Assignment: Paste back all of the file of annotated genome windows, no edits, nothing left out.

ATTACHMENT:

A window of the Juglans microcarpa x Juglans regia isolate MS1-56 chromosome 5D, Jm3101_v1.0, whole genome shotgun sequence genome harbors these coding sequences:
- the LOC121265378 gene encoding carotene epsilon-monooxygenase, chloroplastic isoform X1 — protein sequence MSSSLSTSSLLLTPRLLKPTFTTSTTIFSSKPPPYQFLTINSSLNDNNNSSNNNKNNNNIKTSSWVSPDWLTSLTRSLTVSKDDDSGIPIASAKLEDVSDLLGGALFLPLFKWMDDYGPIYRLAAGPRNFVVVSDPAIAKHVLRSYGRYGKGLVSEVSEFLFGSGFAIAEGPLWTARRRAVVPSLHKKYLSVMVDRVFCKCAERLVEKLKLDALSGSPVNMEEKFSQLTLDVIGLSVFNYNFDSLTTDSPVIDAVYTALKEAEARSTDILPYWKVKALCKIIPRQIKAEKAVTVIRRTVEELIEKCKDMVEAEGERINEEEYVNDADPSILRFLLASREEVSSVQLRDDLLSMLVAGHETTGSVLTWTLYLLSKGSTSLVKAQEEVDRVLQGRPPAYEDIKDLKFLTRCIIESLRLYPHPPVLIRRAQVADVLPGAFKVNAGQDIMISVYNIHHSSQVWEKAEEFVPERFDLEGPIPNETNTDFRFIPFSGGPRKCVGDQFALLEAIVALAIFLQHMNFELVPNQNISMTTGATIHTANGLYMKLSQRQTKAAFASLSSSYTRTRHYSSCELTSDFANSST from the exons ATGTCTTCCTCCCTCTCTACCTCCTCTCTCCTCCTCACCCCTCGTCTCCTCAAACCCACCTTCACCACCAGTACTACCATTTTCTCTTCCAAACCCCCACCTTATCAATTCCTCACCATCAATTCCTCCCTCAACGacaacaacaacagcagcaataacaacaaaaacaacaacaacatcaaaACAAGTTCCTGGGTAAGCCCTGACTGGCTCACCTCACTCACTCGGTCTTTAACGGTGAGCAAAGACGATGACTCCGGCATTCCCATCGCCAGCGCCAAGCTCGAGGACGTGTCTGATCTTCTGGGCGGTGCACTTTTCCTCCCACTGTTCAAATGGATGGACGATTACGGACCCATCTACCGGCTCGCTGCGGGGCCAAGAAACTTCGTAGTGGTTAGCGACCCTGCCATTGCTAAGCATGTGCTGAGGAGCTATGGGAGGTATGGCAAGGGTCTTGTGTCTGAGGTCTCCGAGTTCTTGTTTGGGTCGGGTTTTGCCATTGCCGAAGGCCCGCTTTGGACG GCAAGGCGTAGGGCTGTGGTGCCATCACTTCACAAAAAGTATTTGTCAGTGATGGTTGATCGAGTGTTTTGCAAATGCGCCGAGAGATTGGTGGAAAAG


A window of the Juglans microcarpa x Juglans regia isolate MS1-56 chromosome 5D, Jm3101_v1.0, whole genome shotgun sequence genome harbors these coding sequences:
- the LOC121265378 gene encoding carotene epsilon-monooxygenase, chloroplastic isoform X1 — protein sequence MSSSLSTSSLLLTPRLLKPTFTTSTTIFSSKPPPYQFLTINSSLNDNNNSSNNNKNNNNIKTSSWVSPDWLTSLTRSLTVSKDDDSGIPIASAKLEDVSDLLGGALFLPLFKWMDDYGPIYRLAAGPRNFVVVSDPAIAKHVLRSYGRYGKGLVSEVSEFLFGSGFAIAEGPLWTARRRAVVPSLHKKYLSVMVDRVFCKCAERLVEKLKLDALSGSPVNMEEKFSQLTLDVIGLSVFNYNFDSLTTDSPVIDAVYTALKEAEARSTDILPYWKVKALCKIIPRQIKAEKAVTVIRRTVEELIEKCKDMVEAEGERINEEEYVNDADPSILRFLLASREEVSSVQLRDDLLSMLVAGHETTGSVLTWTLYLLSKGSTSLVKAQEEVDRVLQGRPPAYEDIKDLKFLTRCIIESLRLYPHPPVLIRRAQVADVLPGAFKVNAGQDIMISVYNIHHSSQVWEKAEEFVPERFDLEGPIPNETNTDFRFIPFSGGPRKCVGDQFALLEAIVALAIFLQHMNFELVPNQNISMTTGATIHTANGLYMKLSQRQTKAAFASLSSSYTRTRHYSSCELTSDFANSST from the exons ATGTCTTCCTCCCTCTCTACCTCCTCTCTCCTCCTCACCCCTCGTCTCCTCAAACCCACCTTCACCACCAGTACTACCATTTTCTCTTCCAAACCCCCACCTTATCAATTCCTCACCATCAATTCCTCCCTCAACGacaacaacaacagcagcaataacaacaaaaacaacaacaacatcaaaACAAGTTCCTGGGTAAGCCCTGACTGGCTCACCTCACTCACTCGGTCTTTAACGGTGAGCAAAGACGATGACTCCGGCATTCCCATCGCCAGCGCCAAGCTCGAGGACGTGTCTGATCTTCTGGGCGGTGCACTTTTCCTCCCACTGTTCAAATGGATGGACGATTACGGACCCATCTACCGGCTCGCTGCGGGGCCAAGAAACTTCGTAGTGGTTAGCGACCCTGCCATTGCTAAGCATGTGCTGAGGAGCTATGGGAGGTATGGCAAGGGTCTTGTGTCTGAGGTCTCCGAGTTCTTGTTTGGGTCGGGTTTTGCCATTGCCGAAGGCCCGCTTTGGACG GCAAGGCGTAGGGCTGTGGTGCCATCACTTCACAAAAAGTATTTGTCAGTGATGGTTGATCGAGTGTTTTGCAAATGCGCCGAGAGATTGGTGGAAAAG